Carlos Lozada is one of the best-read people in the country. It is, after all, his job. He’s the nonfiction book critic at The Washington Post and, over the past few years, has emerged as one of the most astute, thoughtful and insightful writers on the people who write and think about politics. (His piece on the self-referential nature of Barack Obama is the best piece I have read on the former president in the past several years.) Carlos has read and written extensively about the slew of books written on President Donald Trump — those that attack him and those that pledge unflagging loyalty to him.
With Bob Woodward’s “Fear: Trump in the White House” setting the political and literary world afire, I reached out to Carlos to help me situate the Woodward tome in the broader universe of Trump tomes. Our conversation, conducted via email and lightly edited for flow, is below.
Cillizza: Situate the Woodward book in the broader spectrum of Trump books we have seen published since he became a candidate.
Lozada: I think we’ve seen three broad categories of Trump-in-the-White-House books so far.
First you have the books by horrified outside observers who fear that Trump is an existential threat to democracy or truth or the American experiment. (These are books like Michiko Kakutani’s The Death of Truth or Amy Siskind’s The List.)
Second, you have sycophantic books by hard-core Trump supporters, stuff like Let Trump be Trump by Corey Lewandowski and David Bossie, or Liars, Leakers, and Liberals by Jeanine Pirro of Fox News. Newt Gingrich is a prolific contributor to this second category; his books Understanding Trump (2017) and Trump’s America (2018) are classics of the cozying, suck-up genre. (Omarosa is a rare hybrid of these two categories, the sycophant-turned-critic.) [Cillizza: Carlos’ piece on six sycophantic Trump books — and Omarosa’s Unhinged — is a great read.]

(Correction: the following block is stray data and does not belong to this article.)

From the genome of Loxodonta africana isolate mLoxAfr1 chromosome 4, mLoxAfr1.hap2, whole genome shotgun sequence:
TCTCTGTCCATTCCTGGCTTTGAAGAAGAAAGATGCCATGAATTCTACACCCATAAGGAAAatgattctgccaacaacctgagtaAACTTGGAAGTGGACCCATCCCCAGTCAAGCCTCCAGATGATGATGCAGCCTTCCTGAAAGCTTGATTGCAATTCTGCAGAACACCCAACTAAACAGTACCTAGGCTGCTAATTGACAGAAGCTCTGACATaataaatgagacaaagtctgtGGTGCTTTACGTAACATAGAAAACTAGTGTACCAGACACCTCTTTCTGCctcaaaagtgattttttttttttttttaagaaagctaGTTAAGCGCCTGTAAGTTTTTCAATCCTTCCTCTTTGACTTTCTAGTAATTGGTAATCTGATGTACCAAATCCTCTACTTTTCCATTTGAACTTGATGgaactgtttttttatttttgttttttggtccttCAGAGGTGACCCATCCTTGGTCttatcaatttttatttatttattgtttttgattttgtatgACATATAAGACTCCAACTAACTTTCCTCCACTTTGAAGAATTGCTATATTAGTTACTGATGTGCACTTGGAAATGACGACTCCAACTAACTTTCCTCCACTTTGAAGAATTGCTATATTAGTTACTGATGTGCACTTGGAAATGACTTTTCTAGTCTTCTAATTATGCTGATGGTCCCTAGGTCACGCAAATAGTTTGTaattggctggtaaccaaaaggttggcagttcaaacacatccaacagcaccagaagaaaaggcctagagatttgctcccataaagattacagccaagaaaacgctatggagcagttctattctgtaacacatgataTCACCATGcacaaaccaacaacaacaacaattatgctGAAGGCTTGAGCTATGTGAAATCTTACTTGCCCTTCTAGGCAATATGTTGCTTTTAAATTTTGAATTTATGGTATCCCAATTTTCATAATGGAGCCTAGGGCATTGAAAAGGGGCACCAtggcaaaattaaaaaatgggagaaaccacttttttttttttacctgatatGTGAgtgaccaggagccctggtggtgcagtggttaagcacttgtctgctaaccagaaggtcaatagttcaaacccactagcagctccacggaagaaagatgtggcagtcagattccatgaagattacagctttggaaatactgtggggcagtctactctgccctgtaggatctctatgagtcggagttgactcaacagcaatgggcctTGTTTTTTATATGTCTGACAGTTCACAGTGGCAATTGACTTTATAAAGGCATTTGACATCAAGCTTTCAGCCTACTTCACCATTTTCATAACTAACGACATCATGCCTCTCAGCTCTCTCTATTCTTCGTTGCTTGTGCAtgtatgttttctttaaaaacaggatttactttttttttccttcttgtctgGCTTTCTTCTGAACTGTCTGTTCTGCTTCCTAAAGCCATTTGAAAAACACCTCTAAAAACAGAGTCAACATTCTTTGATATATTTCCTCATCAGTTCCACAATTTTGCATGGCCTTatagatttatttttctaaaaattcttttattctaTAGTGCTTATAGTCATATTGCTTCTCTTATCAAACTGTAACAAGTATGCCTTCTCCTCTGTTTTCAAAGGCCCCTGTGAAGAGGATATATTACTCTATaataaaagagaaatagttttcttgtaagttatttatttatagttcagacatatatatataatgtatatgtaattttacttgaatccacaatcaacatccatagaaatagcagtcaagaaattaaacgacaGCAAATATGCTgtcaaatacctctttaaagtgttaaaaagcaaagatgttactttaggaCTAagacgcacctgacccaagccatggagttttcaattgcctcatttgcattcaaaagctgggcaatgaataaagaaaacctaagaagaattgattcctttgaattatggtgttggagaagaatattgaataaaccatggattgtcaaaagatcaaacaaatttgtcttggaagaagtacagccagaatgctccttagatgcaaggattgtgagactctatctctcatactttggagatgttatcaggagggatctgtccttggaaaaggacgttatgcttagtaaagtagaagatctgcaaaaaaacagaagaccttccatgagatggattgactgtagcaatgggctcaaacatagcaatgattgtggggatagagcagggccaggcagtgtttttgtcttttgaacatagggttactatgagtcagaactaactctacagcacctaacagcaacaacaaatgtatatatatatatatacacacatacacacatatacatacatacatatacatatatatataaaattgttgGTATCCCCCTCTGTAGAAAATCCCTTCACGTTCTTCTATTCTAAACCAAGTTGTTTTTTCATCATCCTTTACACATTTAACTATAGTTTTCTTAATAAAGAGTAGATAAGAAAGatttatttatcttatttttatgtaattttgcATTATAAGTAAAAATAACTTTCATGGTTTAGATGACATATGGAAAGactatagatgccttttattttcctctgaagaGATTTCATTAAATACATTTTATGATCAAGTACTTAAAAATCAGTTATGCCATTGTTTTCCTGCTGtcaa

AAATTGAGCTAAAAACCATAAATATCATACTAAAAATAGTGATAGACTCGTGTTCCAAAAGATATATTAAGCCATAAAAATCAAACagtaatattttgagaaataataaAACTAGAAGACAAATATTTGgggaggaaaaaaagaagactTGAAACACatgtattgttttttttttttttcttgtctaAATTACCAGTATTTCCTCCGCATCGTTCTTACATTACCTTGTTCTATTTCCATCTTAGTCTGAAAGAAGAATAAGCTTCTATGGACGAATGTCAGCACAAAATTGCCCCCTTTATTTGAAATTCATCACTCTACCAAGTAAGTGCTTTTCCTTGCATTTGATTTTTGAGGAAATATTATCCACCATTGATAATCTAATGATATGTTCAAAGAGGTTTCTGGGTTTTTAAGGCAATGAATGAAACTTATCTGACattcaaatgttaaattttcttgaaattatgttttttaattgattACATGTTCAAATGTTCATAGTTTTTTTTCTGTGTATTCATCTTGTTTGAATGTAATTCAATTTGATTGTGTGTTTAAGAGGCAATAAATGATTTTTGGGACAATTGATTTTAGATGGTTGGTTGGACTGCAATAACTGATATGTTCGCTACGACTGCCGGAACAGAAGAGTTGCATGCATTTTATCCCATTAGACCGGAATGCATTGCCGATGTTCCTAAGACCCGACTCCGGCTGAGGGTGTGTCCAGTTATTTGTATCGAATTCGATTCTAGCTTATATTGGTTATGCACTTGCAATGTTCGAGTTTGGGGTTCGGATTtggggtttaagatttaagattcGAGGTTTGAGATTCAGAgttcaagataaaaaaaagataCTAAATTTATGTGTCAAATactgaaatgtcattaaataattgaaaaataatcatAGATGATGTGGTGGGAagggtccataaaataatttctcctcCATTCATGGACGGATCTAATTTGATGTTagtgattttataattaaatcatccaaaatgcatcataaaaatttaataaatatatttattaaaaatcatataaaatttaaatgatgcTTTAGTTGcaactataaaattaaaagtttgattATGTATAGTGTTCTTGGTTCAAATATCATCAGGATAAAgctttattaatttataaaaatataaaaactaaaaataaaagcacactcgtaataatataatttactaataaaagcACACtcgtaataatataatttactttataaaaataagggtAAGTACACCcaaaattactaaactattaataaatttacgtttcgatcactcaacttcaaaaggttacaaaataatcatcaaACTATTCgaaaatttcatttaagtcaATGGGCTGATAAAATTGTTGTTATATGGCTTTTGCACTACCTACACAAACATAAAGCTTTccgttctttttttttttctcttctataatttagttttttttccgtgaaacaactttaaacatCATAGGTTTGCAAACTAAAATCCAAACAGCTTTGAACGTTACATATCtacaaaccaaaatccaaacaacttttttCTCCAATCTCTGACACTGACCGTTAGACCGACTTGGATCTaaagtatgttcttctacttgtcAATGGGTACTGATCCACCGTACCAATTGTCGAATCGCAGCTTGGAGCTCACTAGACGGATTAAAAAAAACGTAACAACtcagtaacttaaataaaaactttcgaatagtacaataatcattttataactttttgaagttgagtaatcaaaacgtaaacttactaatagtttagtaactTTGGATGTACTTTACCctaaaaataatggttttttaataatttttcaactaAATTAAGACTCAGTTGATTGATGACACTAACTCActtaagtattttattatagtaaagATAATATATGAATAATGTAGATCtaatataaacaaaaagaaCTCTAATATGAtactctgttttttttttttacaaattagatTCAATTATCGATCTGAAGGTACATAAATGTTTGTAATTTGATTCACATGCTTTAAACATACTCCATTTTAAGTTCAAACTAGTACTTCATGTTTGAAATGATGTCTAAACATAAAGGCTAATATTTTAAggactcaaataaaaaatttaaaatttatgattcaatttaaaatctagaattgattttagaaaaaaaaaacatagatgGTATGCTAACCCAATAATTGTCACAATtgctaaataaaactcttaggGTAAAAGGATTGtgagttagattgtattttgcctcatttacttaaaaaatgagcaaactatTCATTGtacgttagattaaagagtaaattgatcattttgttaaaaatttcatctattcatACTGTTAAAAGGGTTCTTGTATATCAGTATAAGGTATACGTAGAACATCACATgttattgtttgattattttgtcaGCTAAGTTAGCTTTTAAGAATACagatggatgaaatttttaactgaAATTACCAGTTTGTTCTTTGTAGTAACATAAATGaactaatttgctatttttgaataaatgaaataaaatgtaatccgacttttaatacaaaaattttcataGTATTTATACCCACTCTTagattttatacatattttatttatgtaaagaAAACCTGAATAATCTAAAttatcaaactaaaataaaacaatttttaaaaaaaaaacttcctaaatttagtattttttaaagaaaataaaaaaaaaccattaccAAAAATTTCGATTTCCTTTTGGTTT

Woodward belongs in the third and most immediately useful category — journalistic efforts to explore particular aspects of the Trump presidency. Some of these books are more specific, such as Russian Roulette by David Corn and Michael Isikoff, who explore the Trump-Russia scandal, or the forthcoming book The Apprentice: Trump, Russia and the Subversion of American Democracy by my Washington Post colleague Greg Miller, who examines the full arc of that story, from the hacking of the Democrats to the Robert Mueller investigation. Woodward is different in that he doesn’t focus solely on the Russia story, trying instead offer a sense of the mood and process inside the White House across a range of issues, including trade policy, national security, and of course the Mueller investigation, too. And he brings infinitely more credibility to that inside-the-room approach than, say, Michael Wolff with Fire and Fury.